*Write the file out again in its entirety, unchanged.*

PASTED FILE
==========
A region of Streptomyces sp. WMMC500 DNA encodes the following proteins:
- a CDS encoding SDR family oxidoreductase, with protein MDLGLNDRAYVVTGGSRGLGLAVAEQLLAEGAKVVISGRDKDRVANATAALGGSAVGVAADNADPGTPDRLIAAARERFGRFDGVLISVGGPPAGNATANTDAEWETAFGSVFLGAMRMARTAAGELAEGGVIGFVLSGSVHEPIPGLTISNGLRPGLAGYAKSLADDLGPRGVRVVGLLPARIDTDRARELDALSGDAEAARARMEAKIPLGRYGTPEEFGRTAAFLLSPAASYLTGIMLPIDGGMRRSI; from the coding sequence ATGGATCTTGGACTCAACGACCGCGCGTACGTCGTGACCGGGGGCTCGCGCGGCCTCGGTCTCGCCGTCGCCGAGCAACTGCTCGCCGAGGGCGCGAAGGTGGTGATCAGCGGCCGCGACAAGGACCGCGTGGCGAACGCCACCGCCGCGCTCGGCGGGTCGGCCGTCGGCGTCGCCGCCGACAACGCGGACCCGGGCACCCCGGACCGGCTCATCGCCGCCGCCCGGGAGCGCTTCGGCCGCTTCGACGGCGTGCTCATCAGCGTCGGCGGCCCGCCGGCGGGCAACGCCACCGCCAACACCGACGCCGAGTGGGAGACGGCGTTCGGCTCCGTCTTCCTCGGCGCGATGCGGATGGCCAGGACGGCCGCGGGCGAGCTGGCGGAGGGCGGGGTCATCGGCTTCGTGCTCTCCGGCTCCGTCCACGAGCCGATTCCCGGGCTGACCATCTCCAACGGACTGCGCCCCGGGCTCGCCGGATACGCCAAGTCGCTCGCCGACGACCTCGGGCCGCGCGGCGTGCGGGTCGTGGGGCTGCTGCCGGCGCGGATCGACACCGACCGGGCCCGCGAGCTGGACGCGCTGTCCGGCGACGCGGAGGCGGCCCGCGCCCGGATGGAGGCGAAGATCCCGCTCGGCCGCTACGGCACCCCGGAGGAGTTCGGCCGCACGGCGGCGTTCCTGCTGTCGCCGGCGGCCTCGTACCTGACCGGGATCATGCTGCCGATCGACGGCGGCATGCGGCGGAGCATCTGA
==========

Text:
A region of Streptomyces sp. WMMC500 DNA encodes the following proteins:
- a CDS encoding SDR family oxidoreductase, with protein MDLGLNDRAYVVTGGSRGLGLAVAEQLLAEGAKVVISGRDKDRVANATAALGGSAVGVAADNADPGTPDRLIAAARERFGRFDGVLISVGGPPAGNATANTDAEWETAFGSVFLGAMRMARTAAGELAEGGVIGFVLSGSVHEPIPGLTISNGLRPGLAGYAKSLADDLGPRGVRVVGLLPARIDTDRARELDALSGDAEAARARMEAKIPLGRYGTPEEFGRTAAFLLSPAASYLTGIMLPIDGGMRRSI; from the coding sequence ATGGATCTTGGACTCAACGACCGCGCGTACGTCGTGACCGGGGGCTCGCGCGGCCTCGGTCTCGCCGTCGCCGAGCAACTGCTCGCCGAGGGCGCGAAGGTGGTGATCAGCGGCCGCGACAAGGACCGCGTGGCGAACGCCACCGCCGCGCTCGGCGGGTCGGCCGTCGGCGTCGCCGCCGACAACGCGGACCCGGGCACCCCGGACCGGCTCATCGCCGCCGCCCGGGAGCGCTTCGGCCGCTTCGACGGCGTGCTCATCAGCGTCGGCGGCCCGCCGGCGGGCAACGCCACCGCCAACACCGACGCCGAGTGGGAGACGGCGTTCGGCTCCGTCTTCCTCGGCGCGATGCGGATGGCCAGGACGGCCGCGGGCGAGCTGGCGGAGGGCGGGGTCATCGGCTTCGTGCTCTCCGGCTCCGTCCACGAGCCGATTCCCGGGCTGACCATCTCCAACGGACTGCGCCCCGGGCTCGCCGGATACGCCAAGTCGCTCGCCGACGACCTCGGGCCGCGCGGCGTGCGGGTCGTGGGGCTGCTGCCGGCGCGGATCGACACCGACCGGGCCCGCGAGCTGGACGCGCTGTCCGGCGACGCGGAGGCGGCCCGCGCCCGGATGGAGGCGAAGATCCCGCTCGGCCGCTACGGCACCCCGGAGGAGTTCGGCCGCACGGCGGCGTTCCTGCTGTCGCCGGCGGCCTCGTACCTGACCGGGATCATGCTGCCGATCGACGGCGGCATGCGGCGGAGCATCTGA